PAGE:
By November 3, 2011, Brennan responded to the 57 Muslim advocacy organizations. 

 

In his letter, Brennan wrote, “I am aware of the recent unfortunate incidents that have highlighted examples of the substandard and offensive training that some United States Government elements have either sponsored or delivered.”

Brennan informed the advocacy groups that the Obama administration agreed that creation of a “interagency task force to address this problem” was needed, so he “tasked the Department of Homeland Security (DHS) to form an interagency Working Group on Training to catalogue, review, and improve (Countering Violent Extremism) CVE-related instruction across all levels of government.”

Brennan shared with the 57 Muslim advocacy organizations the plan the White House had going forward, stating, “Departments and Agencies are taking aggressive steps to create broader review processes and build rigorous CVE curriculum standards.” These included:

Collecting all training materials that contain cultural or religious content, including information related to Islam or Muslims; (2) establishing a process, in construction with subject matter experts, to ensure that such materials comply with core American values, professional standards, and the United States Constitution; and (3) writing guidance for CVE training which will be shared with components, field offices, and external partners. Moreover, we are committed to engaging in a sustained dialogue with all relevant stakeholders on these issues as we move forward.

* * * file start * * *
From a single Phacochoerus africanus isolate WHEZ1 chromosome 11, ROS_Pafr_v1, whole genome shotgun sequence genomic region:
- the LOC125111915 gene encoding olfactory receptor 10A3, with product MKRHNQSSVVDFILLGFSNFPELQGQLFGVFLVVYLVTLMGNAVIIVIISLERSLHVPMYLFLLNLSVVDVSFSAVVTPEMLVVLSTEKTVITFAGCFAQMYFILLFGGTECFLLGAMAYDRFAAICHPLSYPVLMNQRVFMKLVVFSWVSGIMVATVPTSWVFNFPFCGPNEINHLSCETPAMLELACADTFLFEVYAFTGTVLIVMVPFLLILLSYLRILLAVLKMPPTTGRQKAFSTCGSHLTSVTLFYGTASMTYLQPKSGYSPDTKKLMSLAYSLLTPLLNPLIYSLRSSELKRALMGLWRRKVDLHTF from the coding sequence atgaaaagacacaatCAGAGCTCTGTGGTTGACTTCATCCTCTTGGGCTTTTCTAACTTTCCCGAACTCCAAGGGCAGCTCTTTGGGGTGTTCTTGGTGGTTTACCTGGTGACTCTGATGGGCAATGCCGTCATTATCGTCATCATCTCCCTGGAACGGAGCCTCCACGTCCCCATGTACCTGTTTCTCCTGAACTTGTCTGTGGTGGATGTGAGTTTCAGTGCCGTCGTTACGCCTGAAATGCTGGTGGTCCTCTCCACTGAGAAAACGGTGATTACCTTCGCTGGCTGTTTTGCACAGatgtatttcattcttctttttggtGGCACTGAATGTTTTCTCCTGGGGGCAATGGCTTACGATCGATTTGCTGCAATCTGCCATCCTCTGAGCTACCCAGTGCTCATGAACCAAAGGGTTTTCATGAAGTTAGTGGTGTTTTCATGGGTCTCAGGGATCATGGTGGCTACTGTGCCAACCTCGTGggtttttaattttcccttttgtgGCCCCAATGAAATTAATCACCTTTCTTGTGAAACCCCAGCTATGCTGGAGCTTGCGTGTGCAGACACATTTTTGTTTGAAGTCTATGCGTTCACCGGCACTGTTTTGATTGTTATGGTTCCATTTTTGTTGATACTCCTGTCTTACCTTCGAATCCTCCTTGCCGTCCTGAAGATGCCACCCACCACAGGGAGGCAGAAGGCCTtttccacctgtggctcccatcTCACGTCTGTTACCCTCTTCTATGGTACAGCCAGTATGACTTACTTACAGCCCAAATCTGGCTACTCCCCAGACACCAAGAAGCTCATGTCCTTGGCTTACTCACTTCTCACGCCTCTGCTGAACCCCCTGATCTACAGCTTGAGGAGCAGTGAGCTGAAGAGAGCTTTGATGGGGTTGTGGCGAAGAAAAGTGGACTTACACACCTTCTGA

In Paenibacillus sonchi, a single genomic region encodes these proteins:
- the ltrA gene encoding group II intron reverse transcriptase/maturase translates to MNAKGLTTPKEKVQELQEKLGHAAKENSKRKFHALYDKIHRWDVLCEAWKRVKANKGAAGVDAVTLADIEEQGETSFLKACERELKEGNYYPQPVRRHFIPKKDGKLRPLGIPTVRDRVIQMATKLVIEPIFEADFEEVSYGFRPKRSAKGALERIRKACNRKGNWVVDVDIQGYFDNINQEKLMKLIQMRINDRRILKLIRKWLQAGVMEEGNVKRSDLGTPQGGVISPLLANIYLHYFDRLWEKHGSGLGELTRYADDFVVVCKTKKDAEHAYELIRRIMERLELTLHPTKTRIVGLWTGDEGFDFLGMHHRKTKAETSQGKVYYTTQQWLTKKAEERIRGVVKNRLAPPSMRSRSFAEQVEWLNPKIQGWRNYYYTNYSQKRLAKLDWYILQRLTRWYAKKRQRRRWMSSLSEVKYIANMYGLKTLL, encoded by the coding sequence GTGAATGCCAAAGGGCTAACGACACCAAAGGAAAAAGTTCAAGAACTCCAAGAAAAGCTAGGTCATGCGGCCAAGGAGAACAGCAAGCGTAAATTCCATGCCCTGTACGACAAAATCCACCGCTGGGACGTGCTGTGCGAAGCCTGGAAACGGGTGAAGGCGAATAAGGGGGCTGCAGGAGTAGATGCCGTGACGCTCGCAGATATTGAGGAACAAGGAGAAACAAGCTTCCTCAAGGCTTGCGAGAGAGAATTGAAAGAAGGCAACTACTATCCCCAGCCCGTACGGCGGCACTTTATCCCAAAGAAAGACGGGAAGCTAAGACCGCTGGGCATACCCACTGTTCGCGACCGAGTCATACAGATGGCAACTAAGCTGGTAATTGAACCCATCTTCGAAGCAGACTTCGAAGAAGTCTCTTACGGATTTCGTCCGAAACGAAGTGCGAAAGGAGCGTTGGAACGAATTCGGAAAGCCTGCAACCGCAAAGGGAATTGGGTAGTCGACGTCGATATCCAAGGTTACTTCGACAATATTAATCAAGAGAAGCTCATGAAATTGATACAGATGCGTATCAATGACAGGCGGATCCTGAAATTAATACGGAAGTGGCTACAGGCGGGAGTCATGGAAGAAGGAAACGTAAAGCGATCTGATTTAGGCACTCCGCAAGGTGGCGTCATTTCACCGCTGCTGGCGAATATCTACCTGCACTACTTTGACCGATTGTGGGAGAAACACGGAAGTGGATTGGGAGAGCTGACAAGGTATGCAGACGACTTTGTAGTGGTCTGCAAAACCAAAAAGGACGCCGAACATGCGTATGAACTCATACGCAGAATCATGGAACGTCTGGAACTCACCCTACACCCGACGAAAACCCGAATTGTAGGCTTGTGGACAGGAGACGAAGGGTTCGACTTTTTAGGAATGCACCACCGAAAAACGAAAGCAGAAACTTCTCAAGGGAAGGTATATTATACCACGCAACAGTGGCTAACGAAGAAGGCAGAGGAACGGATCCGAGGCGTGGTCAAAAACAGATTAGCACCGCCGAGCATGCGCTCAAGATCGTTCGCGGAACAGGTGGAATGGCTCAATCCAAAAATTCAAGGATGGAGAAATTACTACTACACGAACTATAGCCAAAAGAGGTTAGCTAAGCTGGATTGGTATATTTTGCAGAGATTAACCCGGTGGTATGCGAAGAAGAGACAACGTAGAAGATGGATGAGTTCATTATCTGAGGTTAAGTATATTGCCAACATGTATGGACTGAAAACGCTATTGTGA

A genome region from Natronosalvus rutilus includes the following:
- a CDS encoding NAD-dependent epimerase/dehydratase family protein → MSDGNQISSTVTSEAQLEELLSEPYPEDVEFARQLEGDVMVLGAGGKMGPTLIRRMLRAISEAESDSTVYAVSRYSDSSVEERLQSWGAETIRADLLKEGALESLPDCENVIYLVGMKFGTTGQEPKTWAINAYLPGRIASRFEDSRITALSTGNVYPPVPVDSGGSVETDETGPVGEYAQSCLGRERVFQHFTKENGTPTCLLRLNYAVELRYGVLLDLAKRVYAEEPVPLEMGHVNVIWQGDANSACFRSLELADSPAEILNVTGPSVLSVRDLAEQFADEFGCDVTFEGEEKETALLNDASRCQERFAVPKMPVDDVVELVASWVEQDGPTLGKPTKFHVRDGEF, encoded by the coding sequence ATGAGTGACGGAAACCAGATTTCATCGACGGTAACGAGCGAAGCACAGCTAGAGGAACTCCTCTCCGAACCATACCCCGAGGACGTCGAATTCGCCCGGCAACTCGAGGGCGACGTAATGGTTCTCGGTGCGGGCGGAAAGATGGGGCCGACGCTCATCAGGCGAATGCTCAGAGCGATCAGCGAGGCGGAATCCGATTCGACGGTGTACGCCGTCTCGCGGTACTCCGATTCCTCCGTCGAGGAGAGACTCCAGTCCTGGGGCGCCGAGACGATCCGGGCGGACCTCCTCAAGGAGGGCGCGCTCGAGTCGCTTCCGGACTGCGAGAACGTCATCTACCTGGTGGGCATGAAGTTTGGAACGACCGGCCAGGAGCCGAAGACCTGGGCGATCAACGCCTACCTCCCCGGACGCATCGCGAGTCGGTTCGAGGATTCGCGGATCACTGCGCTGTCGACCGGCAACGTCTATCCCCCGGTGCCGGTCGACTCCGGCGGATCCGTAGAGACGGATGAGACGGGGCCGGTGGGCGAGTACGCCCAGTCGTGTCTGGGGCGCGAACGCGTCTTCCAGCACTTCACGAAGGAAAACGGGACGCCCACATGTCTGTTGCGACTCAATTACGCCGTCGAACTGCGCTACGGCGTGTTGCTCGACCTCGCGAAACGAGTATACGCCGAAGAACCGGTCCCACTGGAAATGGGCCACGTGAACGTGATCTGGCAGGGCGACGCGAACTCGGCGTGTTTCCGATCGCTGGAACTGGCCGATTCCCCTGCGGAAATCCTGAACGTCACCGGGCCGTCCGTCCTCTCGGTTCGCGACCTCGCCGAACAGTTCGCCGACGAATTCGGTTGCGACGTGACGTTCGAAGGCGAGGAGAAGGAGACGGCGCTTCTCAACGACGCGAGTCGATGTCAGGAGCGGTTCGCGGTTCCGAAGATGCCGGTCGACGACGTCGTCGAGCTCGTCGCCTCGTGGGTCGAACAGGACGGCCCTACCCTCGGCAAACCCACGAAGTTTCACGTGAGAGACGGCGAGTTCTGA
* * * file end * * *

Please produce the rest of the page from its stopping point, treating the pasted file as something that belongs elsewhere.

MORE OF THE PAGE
Congressman Tom Cotton (R–AR) took notice of the administration’s failure to recognize and fight radical Islamic terrorism. On Wednesday, he noted that since President Barack Obama has been in office, five jihadist attacks occurred on American soil.

Counterterrorism is often shrouded in secrecy, as it should be, so let us judge by the results. In barely four years in office, five jihadists have reached their targets in the United States under Barack Obama: the Boston Marathon bomber, the underwear bomber, the Times Square Bomber, the Fort Hood shooter, and in my own state—the Little Rock recruiting office shooter. In the over seven years after 9/11 under George W. Bush, how many terrorists reached their target in the United States? Zero! We need to ask, ‘Why is the Obama Administration failing in its mission to stop terrorism before it reaches its targets in the United States?’

The FBI must now explain why Tsarnaev flew beneath the radar, given his own ties to radical Islam. He was listed on the government's classified central database of individuals it sees as potential threats, sources tell Reuters. At the same time, while US Customs reportedly knew Tsarnaev left for Russia in 2012, they did not know he returned to the US. Afterwards, he began uploading jihadist videos to his You Tube account.

The full Senate is scheduled to receive its own briefing on the Boston bombing investigation on Thursday.